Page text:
bookmark_borderOn intimidation and authoritarianism

I’ve written ad infinitum about the authoritarian, morally objectionable policies that governments around the world have implemented in response to the Covid-19 pandemic. While most people have mindlessly accepted, and even applauded, these policies, some individuals have had the courage and independence of mind to question them. This is a good thing and should be praised and encouraged. Disturbingly, however, our society and media have demonstrated a tendency to harshly criticize people who speak out against authoritarianism while letting the authoritarianism itself go unchallenged. Those who speak out against authoritarian governments are accused of using intimidation and bullying in an attempt to get their way, when it is the authoritarian governments themselves that are truly guilty of this. To many people, it seems, it is not enough for authoritarian policies merely to exist; every person who dares stand up to these policies must be silenced.

Protests in Michigan

To use an example from a few months ago, protests at the Michigan state capitol against stay-at-home orders were widely (and falsely) characterized as “intimidating.” These protests have been in the news again recently because of the arrests of several people for plotting to kidnap Michigan Governor Gretchen Whitmer. In an LA Times editorial, Scott Martelle equates the protesters, who did nothing more than express their views while possessing guns on their person, with the conspirators who plotted to kidnap the governor. He complains that the protesters “barged into the Capitol” and “intimidated legislators from their perch in the balcony gallery.” But by definition, people fighting back against an authoritarian government are not intimidating. It is the authoritarian government that is intimidating. If legislators are so frightened by citizens expressing opposition to policies that violate their rights, perhaps they should not have enacted those policies. But Martelle does not stop at falsely characterizing those who speak out against tyrannical policies as intimidating. When criticizing President Trump’s suggestion that Michigan loosen restrictions in response to the protests, Martelle writes, “Whatever happened to the notion that governments don’t negotiate with terrorists?” So in his view, not only are protesters who neither harmed anyone nor aggressed against anyone “intimidating;” they are also terrorists. Makes perfect sense. Not.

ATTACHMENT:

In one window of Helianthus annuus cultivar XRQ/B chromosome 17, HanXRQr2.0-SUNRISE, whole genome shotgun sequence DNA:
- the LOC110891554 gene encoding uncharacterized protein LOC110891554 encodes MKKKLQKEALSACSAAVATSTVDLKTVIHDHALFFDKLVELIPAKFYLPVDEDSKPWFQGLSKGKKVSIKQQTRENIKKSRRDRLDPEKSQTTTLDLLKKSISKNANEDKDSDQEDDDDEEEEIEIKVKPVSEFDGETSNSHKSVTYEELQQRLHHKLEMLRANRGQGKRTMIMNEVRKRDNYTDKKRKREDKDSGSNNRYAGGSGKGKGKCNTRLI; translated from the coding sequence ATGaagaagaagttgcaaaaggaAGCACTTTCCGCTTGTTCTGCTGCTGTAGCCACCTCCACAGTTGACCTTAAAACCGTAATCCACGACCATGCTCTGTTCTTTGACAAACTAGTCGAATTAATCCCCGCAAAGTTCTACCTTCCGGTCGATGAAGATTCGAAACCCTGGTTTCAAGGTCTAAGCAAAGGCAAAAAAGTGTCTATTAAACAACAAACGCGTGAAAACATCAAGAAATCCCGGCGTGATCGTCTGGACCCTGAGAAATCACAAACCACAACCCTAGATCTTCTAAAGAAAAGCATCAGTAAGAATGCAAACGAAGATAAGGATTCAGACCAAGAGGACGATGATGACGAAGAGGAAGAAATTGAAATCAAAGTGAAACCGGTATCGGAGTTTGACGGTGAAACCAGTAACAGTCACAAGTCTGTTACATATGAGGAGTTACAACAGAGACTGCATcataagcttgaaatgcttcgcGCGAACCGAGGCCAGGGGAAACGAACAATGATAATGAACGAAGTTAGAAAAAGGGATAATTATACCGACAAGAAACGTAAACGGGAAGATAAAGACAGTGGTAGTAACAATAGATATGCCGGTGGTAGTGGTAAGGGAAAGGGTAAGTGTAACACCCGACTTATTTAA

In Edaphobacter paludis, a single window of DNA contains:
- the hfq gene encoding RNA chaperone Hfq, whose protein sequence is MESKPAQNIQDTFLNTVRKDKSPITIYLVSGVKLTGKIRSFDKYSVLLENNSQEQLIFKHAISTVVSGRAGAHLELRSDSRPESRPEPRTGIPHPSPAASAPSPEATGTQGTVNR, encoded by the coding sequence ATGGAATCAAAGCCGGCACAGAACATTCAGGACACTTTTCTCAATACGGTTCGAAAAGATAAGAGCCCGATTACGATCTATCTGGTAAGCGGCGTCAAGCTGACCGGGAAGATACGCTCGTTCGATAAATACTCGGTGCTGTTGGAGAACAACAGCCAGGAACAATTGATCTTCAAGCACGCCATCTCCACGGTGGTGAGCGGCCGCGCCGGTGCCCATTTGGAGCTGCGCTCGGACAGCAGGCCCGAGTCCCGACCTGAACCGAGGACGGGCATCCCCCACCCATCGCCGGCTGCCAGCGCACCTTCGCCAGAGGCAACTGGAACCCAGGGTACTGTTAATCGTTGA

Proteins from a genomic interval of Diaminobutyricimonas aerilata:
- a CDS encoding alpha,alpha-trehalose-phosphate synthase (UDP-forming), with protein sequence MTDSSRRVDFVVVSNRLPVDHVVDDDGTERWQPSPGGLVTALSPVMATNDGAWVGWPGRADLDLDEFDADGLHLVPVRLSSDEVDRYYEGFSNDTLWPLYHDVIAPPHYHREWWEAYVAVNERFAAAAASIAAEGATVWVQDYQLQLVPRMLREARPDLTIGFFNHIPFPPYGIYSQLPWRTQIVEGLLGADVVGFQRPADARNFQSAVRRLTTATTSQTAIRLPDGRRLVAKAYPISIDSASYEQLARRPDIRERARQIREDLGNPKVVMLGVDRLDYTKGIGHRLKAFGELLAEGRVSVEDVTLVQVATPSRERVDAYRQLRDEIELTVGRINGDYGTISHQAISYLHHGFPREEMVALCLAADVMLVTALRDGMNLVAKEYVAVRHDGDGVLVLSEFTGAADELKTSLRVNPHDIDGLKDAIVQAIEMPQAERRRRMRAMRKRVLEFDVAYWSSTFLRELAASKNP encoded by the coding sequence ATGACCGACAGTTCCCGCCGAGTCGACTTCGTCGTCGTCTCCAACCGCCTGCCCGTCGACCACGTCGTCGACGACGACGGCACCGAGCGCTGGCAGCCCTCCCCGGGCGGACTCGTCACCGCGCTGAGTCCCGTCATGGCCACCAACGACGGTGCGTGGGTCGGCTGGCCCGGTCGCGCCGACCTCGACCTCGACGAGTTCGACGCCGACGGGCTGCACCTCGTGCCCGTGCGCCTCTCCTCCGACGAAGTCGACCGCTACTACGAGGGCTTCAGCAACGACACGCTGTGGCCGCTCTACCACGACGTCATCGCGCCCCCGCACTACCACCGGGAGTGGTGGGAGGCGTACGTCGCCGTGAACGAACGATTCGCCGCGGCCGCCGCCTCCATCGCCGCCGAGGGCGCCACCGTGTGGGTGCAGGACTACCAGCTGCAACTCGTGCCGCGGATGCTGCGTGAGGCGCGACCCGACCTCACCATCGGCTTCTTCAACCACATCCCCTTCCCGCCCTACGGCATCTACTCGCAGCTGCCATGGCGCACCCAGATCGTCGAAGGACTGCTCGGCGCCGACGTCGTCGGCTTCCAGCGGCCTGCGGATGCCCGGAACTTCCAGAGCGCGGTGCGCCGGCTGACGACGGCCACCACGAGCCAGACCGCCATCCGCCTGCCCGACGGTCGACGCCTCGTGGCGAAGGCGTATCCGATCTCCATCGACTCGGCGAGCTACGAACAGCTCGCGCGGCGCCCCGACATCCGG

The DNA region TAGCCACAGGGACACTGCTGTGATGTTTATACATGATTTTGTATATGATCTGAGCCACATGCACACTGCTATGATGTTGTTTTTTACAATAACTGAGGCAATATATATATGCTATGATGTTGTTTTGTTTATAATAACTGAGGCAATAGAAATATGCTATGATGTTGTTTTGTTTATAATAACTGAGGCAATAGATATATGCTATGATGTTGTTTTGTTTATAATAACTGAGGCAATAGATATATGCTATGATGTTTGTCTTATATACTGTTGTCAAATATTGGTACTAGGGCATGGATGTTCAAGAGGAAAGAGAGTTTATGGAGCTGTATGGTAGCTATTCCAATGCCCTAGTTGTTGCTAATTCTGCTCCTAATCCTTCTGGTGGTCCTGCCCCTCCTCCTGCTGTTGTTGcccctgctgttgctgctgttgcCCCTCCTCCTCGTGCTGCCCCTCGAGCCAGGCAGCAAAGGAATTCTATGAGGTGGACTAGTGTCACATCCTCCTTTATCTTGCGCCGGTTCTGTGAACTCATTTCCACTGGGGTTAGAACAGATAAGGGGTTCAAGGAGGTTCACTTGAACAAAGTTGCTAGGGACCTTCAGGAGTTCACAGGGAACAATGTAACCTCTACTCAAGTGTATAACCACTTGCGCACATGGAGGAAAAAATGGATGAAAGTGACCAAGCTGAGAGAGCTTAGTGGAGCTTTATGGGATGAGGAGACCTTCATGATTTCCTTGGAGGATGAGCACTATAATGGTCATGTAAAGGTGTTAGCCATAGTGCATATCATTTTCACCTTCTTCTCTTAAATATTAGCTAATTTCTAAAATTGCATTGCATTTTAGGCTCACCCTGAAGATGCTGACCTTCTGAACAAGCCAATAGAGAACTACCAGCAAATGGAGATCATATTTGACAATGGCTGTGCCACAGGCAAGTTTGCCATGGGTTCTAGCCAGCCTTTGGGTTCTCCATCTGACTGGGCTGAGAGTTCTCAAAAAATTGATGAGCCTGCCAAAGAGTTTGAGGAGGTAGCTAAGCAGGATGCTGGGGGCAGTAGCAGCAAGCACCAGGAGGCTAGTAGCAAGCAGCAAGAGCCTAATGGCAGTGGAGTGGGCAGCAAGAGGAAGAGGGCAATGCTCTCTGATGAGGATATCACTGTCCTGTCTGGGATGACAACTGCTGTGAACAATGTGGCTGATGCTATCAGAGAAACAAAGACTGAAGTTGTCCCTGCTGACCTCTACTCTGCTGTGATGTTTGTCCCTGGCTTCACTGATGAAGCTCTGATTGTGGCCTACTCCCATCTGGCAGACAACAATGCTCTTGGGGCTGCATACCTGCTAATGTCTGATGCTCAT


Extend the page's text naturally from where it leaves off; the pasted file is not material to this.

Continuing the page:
“Hanging” in Kentucky

A similar reaction happened when protesters hung an effigy of Kentucky Governor Andy Beshear back in May as part of a protest against that state’s stay-at-home order. In a bizarre overreaction, politicians and elected officials from both parties called the protest “wrong and offensive,” “disgusting,” “sickening,” “shameful,” “horrific,” “abhorrent,” “racist” (even though both Beshear and the person who hung the effigy are white), “seditious,” “appalling,” “vile and traumatic,” “inexcusable and shameful,” “despicable,” “unacceptable,” and “completely reprehensible.” The leading Democrats in the state legislature issued at joint statement calling the hanging of the effigy “beyond reprehensible” and “an act that reeks of hate and intimidation.” A column in a local paper described it as “terrorizing a family whose policies you might disagree with.” And Governor Beshear himself said on CNN: “I’m not going to be afraid. I’m not going to let these folks bully me or bully the state of Kentucky…. I will not let these folks that want to ultimately try to force or pressure and really create fear and terror, which is what they’re doing, to make us do the wrong things. They will not intimidate me or us.” He called the protest an “attempt to create terror for a small minority to get their way” and accused the protesters of “trying to bully everyone else into doing what they want us to do.”